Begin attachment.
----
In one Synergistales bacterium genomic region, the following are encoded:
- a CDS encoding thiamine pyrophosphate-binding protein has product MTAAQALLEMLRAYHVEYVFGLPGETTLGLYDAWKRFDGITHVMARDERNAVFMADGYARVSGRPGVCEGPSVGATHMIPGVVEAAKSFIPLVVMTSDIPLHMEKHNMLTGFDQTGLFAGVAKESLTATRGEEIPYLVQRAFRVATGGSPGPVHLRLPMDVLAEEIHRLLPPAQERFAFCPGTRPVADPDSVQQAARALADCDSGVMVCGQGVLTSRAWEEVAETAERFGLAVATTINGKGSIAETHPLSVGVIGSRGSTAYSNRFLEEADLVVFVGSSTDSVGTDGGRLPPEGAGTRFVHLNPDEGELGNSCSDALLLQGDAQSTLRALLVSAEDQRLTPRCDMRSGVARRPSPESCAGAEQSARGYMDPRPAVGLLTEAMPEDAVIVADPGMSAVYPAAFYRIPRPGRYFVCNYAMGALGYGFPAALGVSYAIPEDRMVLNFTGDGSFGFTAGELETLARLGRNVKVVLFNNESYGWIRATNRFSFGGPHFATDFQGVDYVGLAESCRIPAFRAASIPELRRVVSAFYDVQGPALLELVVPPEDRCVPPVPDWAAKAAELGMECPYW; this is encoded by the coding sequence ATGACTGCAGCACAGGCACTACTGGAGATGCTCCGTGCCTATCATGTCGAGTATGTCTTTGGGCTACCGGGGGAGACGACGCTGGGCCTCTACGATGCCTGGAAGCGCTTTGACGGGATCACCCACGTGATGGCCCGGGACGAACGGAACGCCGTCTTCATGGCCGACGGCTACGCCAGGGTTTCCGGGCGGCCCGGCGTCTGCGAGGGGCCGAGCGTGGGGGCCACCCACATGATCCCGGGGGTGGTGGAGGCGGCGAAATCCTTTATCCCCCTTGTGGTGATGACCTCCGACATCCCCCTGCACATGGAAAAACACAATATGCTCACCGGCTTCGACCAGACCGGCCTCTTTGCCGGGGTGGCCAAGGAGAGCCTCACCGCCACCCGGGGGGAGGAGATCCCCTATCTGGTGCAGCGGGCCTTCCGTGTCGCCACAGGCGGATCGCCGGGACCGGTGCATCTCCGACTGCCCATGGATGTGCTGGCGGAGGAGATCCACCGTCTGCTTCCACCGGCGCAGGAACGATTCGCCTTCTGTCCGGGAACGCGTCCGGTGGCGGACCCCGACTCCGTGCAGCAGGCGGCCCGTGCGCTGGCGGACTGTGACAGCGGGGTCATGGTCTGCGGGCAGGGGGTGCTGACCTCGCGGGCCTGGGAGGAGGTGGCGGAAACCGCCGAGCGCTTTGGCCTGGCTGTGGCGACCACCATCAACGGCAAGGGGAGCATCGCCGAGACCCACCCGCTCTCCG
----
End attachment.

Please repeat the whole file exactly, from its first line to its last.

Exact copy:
In one Synergistales bacterium genomic region, the following are encoded:
- a CDS encoding thiamine pyrophosphate-binding protein has product MTAAQALLEMLRAYHVEYVFGLPGETTLGLYDAWKRFDGITHVMARDERNAVFMADGYARVSGRPGVCEGPSVGATHMIPGVVEAAKSFIPLVVMTSDIPLHMEKHNMLTGFDQTGLFAGVAKESLTATRGEEIPYLVQRAFRVATGGSPGPVHLRLPMDVLAEEIHRLLPPAQERFAFCPGTRPVADPDSVQQAARALADCDSGVMVCGQGVLTSRAWEEVAETAERFGLAVATTINGKGSIAETHPLSVGVIGSRGSTAYSNRFLEEADLVVFVGSSTDSVGTDGGRLPPEGAGTRFVHLNPDEGELGNSCSDALLLQGDAQSTLRALLVSAEDQRLTPRCDMRSGVARRPSPESCAGAEQSARGYMDPRPAVGLLTEAMPEDAVIVADPGMSAVYPAAFYRIPRPGRYFVCNYAMGALGYGFPAALGVSYAIPEDRMVLNFTGDGSFGFTAGELETLARLGRNVKVVLFNNESYGWIRATNRFSFGGPHFATDFQGVDYVGLAESCRIPAFRAASIPELRRVVSAFYDVQGPALLELVVPPEDRCVPPVPDWAAKAAELGMECPYW; this is encoded by the coding sequence ATGACTGCAGCACAGGCACTACTGGAGATGCTCCGTGCCTATCATGTCGAGTATGTCTTTGGGCTACCGGGGGAGACGACGCTGGGCCTCTACGATGCCTGGAAGCGCTTTGACGGGATCACCCACGTGATGGCCCGGGACGAACGGAACGCCGTCTTCATGGCCGACGGCTACGCCAGGGTTTCCGGGCGGCCCGGCGTCTGCGAGGGGCCGAGCGTGGGGGCCACCCACATGATCCCGGGGGTGGTGGAGGCGGCGAAATCCTTTATCCCCCTTGTGGTGATGACCTCCGACATCCCCCTGCACATGGAAAAACACAATATGCTCACCGGCTTCGACCAGACCGGCCTCTTTGCCGGGGTGGCCAAGGAGAGCCTCACCGCCACCCGGGGGGAGGAGATCCCCTATCTGGTGCAGCGGGCCTTCCGTGTCGCCACAGGCGGATCGCCGGGACCGGTGCATCTCCGACTGCCCATGGATGTGCTGGCGGAGGAGATCCACCGTCTGCTTCCACCGGCGCAGGAACGATTCGCCTTCTGTCCGGGAACGCGTCCGGTGGCGGACCCCGACTCCGTGCAGCAGGCGGCCCGTGCGCTGGCGGACTGTGACAGCGGGGTCATGGTCTGCGGGCAGGGGGTGCTGACCTCGCGGGCCTGGGAGGAGGTGGCGGAAACCGCCGAGCGCTTTGGCCTGGCTGTGGCGACCACCATCAACGGCAAGGGGAGCATCGCCGAGACCCACCCGCTCTCCG